Wall Street Journal Take
The Wall Street Journal reports Fed Minutes Show Comfort With Economy, Rate Stance Last Month
Excuse me WSJ, but my take is a bit different.
The Minutes of the Federal Open Market Committee on January 28-29, 2020 show the Fed's concerns about the global impact.
Eight Instances of Coronavirus
- Over the final few days of the intermeeting period, financial markets responded to news of the spread of the coronavirus that started in China, which reportedly contributed to downward moves in Treasury yields and, to a lesser extent, U.S. equity prices. On balance, U.S. financial conditions became more accommodative over the intermeeting period, with equity prices rising notably.
- Incoming data suggested that foreign economic growth slowed further in the fourth quarter to a very subdued pace. In the advanced foreign economies (AFEs), growth appeared to have remained weak as the manufacturing slump continued and a consumption tax hike in Japan led to a sharp contraction in household spending. In contrast, early GDP releases showed a pickup in growth in China and some other Asian economies, though news of the coronavirus outbreak raised questions about the sustainability of that pickup.
- Late in the period, concerns about the spread of the coronavirus and uncertainty about its potential economic effect weighed negatively on investor sentiment and led to moderate declines in the prices of risky assets. On net, equity prices increased notably over the intermeeting period, while corporate bond spreads were little changed and yields on nominal Treasury securities declined. Financing conditions for businesses and households eased a bit further and generally remained supportive of spending and economic activity.
- Broad stock price indexes increased notably, on balance, over the intermeeting period, with gains largely attributed to improved market sentiment about trade negotiations and a perceived lower probability of a disorderly Brexit. Late in the period, equity prices retraced some of their gains, as concerns about the spread of the coronavirus weighed negatively on risk sentiment.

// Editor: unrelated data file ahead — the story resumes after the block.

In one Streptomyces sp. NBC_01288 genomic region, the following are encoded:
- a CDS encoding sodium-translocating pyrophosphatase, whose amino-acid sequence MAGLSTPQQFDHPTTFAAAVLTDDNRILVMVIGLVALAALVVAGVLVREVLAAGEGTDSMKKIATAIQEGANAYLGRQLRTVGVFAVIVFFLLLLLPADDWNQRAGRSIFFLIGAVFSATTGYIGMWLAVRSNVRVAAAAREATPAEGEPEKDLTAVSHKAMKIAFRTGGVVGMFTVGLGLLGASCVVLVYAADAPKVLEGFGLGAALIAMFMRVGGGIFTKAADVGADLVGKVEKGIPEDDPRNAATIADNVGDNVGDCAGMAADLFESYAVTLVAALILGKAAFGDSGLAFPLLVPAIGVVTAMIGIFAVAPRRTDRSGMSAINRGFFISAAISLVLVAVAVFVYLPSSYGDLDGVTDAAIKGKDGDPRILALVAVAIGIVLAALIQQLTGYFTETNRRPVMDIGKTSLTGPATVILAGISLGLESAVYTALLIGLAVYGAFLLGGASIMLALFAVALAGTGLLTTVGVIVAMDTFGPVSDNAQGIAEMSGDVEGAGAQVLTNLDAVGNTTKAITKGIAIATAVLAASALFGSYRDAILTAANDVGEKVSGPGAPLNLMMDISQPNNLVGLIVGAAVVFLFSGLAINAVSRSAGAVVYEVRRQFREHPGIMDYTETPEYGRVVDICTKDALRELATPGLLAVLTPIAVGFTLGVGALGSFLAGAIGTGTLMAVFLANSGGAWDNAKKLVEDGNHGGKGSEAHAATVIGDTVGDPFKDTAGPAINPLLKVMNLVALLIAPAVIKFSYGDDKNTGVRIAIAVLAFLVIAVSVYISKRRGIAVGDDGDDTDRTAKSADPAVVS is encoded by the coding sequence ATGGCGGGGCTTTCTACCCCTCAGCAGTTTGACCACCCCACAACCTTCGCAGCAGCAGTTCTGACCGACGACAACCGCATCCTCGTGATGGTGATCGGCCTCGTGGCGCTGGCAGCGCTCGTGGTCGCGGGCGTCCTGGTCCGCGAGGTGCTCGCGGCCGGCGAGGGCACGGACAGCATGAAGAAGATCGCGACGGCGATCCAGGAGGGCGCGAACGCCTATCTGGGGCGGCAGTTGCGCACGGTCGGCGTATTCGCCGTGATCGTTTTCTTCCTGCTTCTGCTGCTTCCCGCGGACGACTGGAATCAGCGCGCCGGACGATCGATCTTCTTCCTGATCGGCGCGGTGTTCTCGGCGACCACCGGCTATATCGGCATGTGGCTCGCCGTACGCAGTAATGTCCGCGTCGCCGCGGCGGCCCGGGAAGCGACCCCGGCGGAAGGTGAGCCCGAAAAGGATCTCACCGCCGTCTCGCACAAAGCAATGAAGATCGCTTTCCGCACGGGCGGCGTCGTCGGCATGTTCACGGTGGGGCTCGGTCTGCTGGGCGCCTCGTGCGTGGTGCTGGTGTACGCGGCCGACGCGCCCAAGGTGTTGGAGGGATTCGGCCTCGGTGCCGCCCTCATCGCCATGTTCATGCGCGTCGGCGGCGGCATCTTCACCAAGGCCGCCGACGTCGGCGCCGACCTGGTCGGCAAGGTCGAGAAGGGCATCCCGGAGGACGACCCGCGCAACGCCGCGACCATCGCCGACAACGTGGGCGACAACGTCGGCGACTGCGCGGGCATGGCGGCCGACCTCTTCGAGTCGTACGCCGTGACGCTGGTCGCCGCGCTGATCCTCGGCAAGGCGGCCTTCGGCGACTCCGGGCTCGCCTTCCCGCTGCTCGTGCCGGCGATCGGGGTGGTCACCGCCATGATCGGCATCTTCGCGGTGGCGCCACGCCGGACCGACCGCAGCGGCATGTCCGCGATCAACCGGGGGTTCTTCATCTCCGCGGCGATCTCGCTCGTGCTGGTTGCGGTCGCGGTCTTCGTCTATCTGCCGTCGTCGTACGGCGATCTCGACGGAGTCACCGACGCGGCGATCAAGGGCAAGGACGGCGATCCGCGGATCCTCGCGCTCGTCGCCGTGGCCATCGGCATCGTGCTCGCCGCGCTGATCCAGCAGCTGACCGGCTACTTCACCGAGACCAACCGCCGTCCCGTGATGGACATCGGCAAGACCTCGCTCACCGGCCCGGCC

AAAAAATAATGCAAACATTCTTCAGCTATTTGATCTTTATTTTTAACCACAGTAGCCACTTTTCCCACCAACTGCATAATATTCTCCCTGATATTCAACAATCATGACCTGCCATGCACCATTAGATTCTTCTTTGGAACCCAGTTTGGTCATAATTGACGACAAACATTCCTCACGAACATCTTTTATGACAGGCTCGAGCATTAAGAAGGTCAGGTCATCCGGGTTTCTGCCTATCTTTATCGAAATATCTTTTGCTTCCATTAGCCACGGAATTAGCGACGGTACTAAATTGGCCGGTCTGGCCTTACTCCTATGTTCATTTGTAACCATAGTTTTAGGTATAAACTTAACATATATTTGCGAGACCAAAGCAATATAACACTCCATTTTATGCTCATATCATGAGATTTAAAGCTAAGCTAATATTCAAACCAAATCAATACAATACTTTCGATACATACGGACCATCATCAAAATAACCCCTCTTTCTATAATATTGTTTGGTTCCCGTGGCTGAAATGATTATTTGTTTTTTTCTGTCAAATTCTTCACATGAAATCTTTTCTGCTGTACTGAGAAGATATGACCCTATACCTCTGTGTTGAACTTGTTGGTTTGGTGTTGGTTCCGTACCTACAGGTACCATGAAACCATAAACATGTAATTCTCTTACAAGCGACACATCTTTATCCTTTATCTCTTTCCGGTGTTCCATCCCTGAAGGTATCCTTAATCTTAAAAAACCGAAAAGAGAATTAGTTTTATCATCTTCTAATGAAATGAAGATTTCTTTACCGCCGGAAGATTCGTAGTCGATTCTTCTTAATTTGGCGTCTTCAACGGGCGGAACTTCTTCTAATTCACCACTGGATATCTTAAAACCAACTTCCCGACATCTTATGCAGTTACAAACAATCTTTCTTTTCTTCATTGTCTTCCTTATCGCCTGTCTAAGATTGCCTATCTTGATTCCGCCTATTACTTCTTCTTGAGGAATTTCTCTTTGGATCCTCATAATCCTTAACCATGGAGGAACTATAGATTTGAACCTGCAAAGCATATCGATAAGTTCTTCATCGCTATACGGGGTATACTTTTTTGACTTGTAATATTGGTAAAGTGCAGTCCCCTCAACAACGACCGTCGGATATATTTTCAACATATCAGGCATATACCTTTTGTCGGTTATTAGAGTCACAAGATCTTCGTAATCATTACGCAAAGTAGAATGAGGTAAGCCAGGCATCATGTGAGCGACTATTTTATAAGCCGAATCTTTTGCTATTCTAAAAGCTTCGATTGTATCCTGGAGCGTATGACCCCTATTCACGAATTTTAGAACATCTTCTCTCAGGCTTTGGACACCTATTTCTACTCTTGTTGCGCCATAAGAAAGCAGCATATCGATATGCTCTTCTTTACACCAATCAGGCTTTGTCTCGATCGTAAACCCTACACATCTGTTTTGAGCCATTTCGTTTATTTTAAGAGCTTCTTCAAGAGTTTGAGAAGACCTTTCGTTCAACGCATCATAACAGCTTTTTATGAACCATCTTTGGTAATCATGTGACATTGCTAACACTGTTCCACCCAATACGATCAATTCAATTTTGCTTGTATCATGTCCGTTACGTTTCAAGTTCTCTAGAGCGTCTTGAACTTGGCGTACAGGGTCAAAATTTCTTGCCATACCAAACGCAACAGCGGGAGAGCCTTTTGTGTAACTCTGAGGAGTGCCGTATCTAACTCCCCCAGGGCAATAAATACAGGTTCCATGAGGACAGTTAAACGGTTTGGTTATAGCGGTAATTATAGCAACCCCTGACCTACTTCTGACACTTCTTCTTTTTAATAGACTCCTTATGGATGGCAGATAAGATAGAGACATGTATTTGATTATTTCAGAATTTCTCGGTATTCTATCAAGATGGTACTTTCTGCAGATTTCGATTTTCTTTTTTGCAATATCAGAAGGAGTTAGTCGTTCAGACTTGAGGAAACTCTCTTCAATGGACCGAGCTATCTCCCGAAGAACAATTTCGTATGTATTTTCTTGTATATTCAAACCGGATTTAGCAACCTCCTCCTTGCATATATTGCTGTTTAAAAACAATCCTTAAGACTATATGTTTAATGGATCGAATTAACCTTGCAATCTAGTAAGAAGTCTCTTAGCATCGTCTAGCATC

- For most of the intermeeting period, foreign equity prices rose amid progress on U.S.–China trade negotiations, generally favorable data on global economic activity, and the reduced risk of a disorderly Brexit following the U.K. general election. Late in the period, however, concerns about the coronavirus outbreak in China weighed on risk sentiment.
- The broad dollar index weakened slightly over the period, predominantly against emerging market currencies. The Chinese renminbi appreciated notably against the dollar on positive trade policy developments, but this gain was more than undone late in the period by concerns about the coronavirus.
- Participants generally judged that the current stance of monetary policy was appropriate to support sustained expansion of economic activity, strong labor market conditions, and inflation returning to the Committee's symmetric 2 percent objective. Nonetheless, uncertainties about the outlook remained, including those posed by the outbreak of the coronavirus.
- Participants generally expected trade-related uncertainty to remain somewhat elevated, and they were mindful of the possibility that the tentative signs of stabilization in global growth could fade. Geopolitical risks, especially in connection with the Middle East, remained. The threat of the coronavirus, in addition to its human toll, had emerged as a new risk to the global growth outlook, which participants agreed warranted close watching.
Mohamed A. El-Erian Observation
Comment Worth Sharing
The comment was in reference to Wuhan Mother Speaks Out "No Beds, No Medicine, All Lies"
Looking back to the end of January, the Fed actually seems a little ahead of the mainstream media on the threat.
Yet, I doubt anyone yet realizes the full impact.
Please note that Half the Population of China, 760 Million, Now Locked Down
From an economic standpoint, January say the Largest Shipping Decline Since 2009 and That's Before Coronavirus impact hit.
Supply chain disruptions have barely started.
The Fed has every reason to be concerned.
Mike "Mish" Shedlock